CCGS Bradbury

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CCGS Bradbury.JPG
CCGS Bradbury at Marine Museum of Manitoba
History
Canada
NameBradbury
OwnerGovernment of Canada
Operator
BuilderGovernment Shipyard, Sorel, Quebec
Laid down1915
Commissioned1915
Decommissioned1935
In service1915
Out of service1973
HomeportSelkirk, Manitoba
StatusMuseum ship since 1973
General characteristics
TypeFisheries patrol vessel/lighthouse tender/Icebreaker
Length158 ft (48 m)
Speed15 knots (28 km/h)

CGS Bradbury (later CCGS Bradbury)[a] is a retired fisheries patrol vessel for the federal Department of Transport's Marine Services (as predecessor of today's Canadian Coast Guard), constructed in 1915. The vessel was sold to commercial interests in 1935. The ship was removed from service in 1973 and became a museum ship on static display at the Marine Museum of Manitoba.

Description[edit]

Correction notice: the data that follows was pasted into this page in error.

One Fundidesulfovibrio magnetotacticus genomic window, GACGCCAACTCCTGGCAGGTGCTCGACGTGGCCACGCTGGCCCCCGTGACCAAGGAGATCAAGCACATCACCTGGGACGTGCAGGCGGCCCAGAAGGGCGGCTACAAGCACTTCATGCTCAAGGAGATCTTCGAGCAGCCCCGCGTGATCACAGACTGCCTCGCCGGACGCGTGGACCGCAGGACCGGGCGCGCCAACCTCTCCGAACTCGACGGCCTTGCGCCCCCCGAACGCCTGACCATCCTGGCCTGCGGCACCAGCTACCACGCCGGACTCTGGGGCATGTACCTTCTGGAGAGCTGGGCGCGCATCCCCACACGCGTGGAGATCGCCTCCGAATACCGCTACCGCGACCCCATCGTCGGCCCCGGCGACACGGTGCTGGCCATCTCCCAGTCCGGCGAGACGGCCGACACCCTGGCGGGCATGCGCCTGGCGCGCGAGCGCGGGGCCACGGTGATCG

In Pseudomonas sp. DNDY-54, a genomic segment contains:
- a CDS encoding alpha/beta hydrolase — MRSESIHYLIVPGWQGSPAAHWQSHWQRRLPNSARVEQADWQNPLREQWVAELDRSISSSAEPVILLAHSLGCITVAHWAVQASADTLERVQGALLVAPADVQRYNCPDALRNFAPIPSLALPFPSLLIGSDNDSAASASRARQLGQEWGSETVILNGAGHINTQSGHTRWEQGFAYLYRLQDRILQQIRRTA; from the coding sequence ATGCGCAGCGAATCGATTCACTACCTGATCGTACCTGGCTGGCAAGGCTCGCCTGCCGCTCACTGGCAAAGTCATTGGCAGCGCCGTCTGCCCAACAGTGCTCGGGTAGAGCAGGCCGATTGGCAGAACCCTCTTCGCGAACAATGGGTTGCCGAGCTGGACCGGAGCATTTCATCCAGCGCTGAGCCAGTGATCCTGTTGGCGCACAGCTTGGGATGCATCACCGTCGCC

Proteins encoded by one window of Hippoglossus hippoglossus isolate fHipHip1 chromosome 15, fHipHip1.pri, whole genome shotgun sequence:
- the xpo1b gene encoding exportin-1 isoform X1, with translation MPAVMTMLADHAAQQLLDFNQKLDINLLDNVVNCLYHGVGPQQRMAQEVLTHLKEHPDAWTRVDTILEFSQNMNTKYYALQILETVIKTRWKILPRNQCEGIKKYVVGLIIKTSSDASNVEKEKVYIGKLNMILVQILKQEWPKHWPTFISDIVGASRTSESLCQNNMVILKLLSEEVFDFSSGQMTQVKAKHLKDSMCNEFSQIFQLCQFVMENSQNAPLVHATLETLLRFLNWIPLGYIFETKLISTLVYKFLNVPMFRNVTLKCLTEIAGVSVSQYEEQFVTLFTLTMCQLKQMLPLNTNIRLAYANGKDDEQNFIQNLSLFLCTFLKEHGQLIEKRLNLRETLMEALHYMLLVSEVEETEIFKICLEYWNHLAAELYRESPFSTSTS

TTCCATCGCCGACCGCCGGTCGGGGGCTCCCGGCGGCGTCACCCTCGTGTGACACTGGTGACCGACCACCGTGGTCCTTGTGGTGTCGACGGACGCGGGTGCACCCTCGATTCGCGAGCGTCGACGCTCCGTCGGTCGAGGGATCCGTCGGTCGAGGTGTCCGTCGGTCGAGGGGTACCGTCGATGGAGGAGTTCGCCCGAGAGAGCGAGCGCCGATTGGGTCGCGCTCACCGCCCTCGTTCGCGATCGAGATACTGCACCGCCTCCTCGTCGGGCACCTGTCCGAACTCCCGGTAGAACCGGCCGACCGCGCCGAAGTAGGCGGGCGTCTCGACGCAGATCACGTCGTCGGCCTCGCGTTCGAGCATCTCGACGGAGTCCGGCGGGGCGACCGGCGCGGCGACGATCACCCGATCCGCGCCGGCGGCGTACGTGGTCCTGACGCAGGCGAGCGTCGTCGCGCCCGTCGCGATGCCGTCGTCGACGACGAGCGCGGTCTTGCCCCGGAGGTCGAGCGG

Bradbury was of steel construction. 158 feet (48 m) long, the ship had a maximum speed of 15 knots (28 km/h). Initially powered by coal-burning steam engines, the ship was converted to diesel engines in 1935.[1]

Service history[edit]

Prefabricated in Sorel, Quebec, Bradbury was assembled on the bank of the Selkirk, Manitoba slough in 1915.[2] Bradbury was operated as a federal fisheries patrol vessel on Lake Winnipeg until 1930, when the ship was transferred to the provincial Manitoba government.[3] In 1917, Bradbury travelled through thick ice, taking doctors and medicine to a northern settlement struck by a flu epidemic.[2]

Recommissioned in 1952 after having been idle since 1935, Bradbury remained in service until 1973. Bradbury is now on static display at the Marine Museum of Manitoba.[2]

Notes[edit]

  1. ^ CCGS stands for Canadian Coast Guard Ship and CGS stands for Canadian Government Ship.

Citations[edit]

  1. ^ Piper, p. 75
  2. ^ a b c "Exhibits". The Marine Museum of Manitoba. Archived from the original on 27 January 2018. Retrieved 19 May 2017.
  3. ^ Piper, p. 104

Sources[edit]

  • Piper, Liza (2009). The Industrial Transformation of Subarctic Canada. Vancouver: UBC Press. ISBN 978-0-7748-1532-1.


Coordinates: 50°08′47″N 96°51′54″W / 50.146377°N 96.865109°W / 50.146377; -96.865109